The solid documentary, "We Wrote This Yesterday" (66 min.), gives a fascinating look at the collaborative songwriting process, as they had two days to record two songs in Johannesburg. We see the new song, "Wona," performed onstage for the very first time on the first night in Pretoria. This is the bulk of the documentary, captured by award-winning live specialist Dick Carruthers. The earlier portion follows the band visiting and performing in Cape Town and Durban. There even is a visit to a witch doctor in Zululand.
The concert film also is available as a standalone film on DVD, Blu-ray or digital download, while the documentary is available as a standalone digital download. The three-disc version reviewed here comes in a hardback CD-sized book with onstage and recording session photos. The CD contains 13 of the 17 songs from the concert. Grade: concert disc A-. documentary B+
Various: Tony 90: Tony Bennett Celebrates 90 (RPM/Columbia CD, 70:06). This is the soundtrack from the NBS special, "Tony Bennett Celebrates 90: The Best is Yet to Come," which aired Dec. 20. The special was filmed in front of a live audience at Radio City Music Hall in New York on Sept. 15. With a repertoire of songs recorded by Bennett through the years, the show and disc feature performances by Lady Gaga (a wonderful "The Lady is a Tramp" with updated lyrics and "La Vie en Rose"), Michael Buble, actor Kevin Spacey ("The Very Thought of You/If I Ruled the World" with a surprisingly nice voice until he gets a bit overwhelmed at the very end), Diana Krall, Andre Bocelli (with a children's choir on "Ave Maria"), Rufus Wainwright, K.D. Lang, Stevie Wonder ("Visions") and Leslie Odom Jr.
Taped at alternative locations were Elton John performing "Can You Feel the Love Tonight," and Bennett and Billy Joel teaming up for "New York State of Mind." Late on the disc, Bennett performs five straight numbers, with "Who Cares?" showing his impeccable phrasing (he also introduces the band members during the song). Bennett also sings his signature song, "I Left My Heart in San Francisco" and "I Got Rhythm," along with "The Best is Yet to Come" and "How Do You Keep the Music Playing?" An Amazon exclusive is a deluxe, 3-CD version that includes rare and previously unreleased studio and live performance tracks from throughout Bennett's career on the two extra CDs. Three of the rare tracks have Bennett performing under the name Joe Bari. Ten of the 20 tracks on the second CD were previously unreleased. Grade: single disc B+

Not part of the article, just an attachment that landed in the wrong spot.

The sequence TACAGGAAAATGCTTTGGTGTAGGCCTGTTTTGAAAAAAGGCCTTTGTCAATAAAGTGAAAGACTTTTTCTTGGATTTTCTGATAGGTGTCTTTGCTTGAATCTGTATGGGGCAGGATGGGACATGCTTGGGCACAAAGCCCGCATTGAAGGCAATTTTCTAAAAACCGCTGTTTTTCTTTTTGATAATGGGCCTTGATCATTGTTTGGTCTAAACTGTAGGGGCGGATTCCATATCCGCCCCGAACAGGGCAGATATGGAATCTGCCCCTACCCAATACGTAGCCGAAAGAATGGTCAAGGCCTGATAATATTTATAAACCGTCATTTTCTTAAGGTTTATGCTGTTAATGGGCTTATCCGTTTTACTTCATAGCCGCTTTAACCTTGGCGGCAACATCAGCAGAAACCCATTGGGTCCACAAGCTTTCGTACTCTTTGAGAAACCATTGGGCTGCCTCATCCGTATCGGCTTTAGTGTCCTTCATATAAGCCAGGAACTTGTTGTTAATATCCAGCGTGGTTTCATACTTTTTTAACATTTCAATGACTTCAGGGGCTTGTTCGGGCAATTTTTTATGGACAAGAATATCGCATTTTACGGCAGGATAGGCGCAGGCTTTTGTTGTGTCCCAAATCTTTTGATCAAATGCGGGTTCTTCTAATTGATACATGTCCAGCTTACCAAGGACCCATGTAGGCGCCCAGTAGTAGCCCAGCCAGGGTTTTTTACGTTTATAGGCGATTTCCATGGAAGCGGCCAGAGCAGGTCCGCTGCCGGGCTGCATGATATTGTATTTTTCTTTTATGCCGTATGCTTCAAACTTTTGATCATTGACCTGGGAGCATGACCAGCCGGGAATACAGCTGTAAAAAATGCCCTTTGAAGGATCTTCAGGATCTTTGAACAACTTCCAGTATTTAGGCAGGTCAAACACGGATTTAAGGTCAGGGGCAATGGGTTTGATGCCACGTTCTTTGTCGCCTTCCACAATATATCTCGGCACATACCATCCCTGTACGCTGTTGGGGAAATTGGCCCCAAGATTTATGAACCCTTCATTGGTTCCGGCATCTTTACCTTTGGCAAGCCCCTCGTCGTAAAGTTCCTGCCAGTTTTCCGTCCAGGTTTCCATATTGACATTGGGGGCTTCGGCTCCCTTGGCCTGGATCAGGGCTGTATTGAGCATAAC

Hairspray Live! (Universal DVD, NR, 113 min.) and Hairspray Live! original soundtrack of the NBC Television Event (Masterworks Broadway/Epic CD). The CD consists of studio recordings for all of the musical numbers performed by the cast in the live broadcast, while the DVD, obviously, has the live performances. The standout cast includes Maddie Baillio as Tracy Turnblad, a large-bodied, unpopular teenage girl whose dream is to be a member of the dancing cast on "The Corny Collins Show," an afternoon TV dance show in Baltimore. Tracy also wants to integrate the all-white "Corny Collins Show." Tracy's parents are played by Harvey Fierstein as Edna (reprising his role in the Broadway version) and Martin Short as Wilbur.
Jennifer Hudson steals the show vocally as Motormouth Maybelle, the owner of a local record store, -- her "I Know Where I've Been" is tremendous -- and Ariana Grande does her best work as Tracy's overlooked friend, Penny Pingleton, whose mother is played by Andrea Martin. Disney star Dove Cameron plays "evil" Amber Von Tussle, who puts down Tracy whenever she can and aims to steal the dance crown during the nation-wide broadcast of the Corny Collins Show. Even more evil, but in a delightful way, is Kristin Chenoweth as her mother, Velma, the former Miss Baltimore Crabs. Corny Collins is performed by Derek Hough (Nashville TV series), while Garrett Clayton ("King Cobra," the two "Teen Beach" movies) plays hot dancer Link Larkin. Also in the cast are Ephraim Sykes (as Seaweed, whom Tracy meets in detention and helps introduce the integration aspects of the story), Shahadi Wright Joseph, Billy Eichner, Sean Hayes and Rosie O'Donnell.
The show opens with an exuberant "Good Morning Baltimore," with literal dancing in the street. but really starts to take off midway with "Welcome to the 60's." Fierstein provided a new teleplay. The songs are by Marc Shaiman and Scott Wittman, Shaiman doing the music and both the lyrics. The Broadway production won eight Tony Awards in 2003, including Best Musical and Best Score, out of 12 nominations. Fierstein also won a Tony for his performance. The show is set in 1962 and is based on the John Waters film, "Hairspray" (1988). Grade: A-
Various: Hidden Figures, The Album (i am OTHER/Columbia CD, 33 min.). This is an album of music from the film which is one of the nine nominees for the Best Picture Oscar. The film is the untold story of Katherine Johnson (Taraji P. Henson), Dorothy Vaughn (Octavia Spencer) and Mary Jackson (Janelle Monae), three brilliant African-American women who worked at NASA as the brains behind the launch of astronaut John Glenn into orbit. The soundtrack is produced by Pharrell Williams, who performs on seven of the 10 tracks, including a duet with Lalah Hathaway on "Surrender" and with Alicia Keys on "Apple." Williams collaborated with Hans Zimmer and Benjamin Walifisch to compose the film's score, which is available on a separate score album.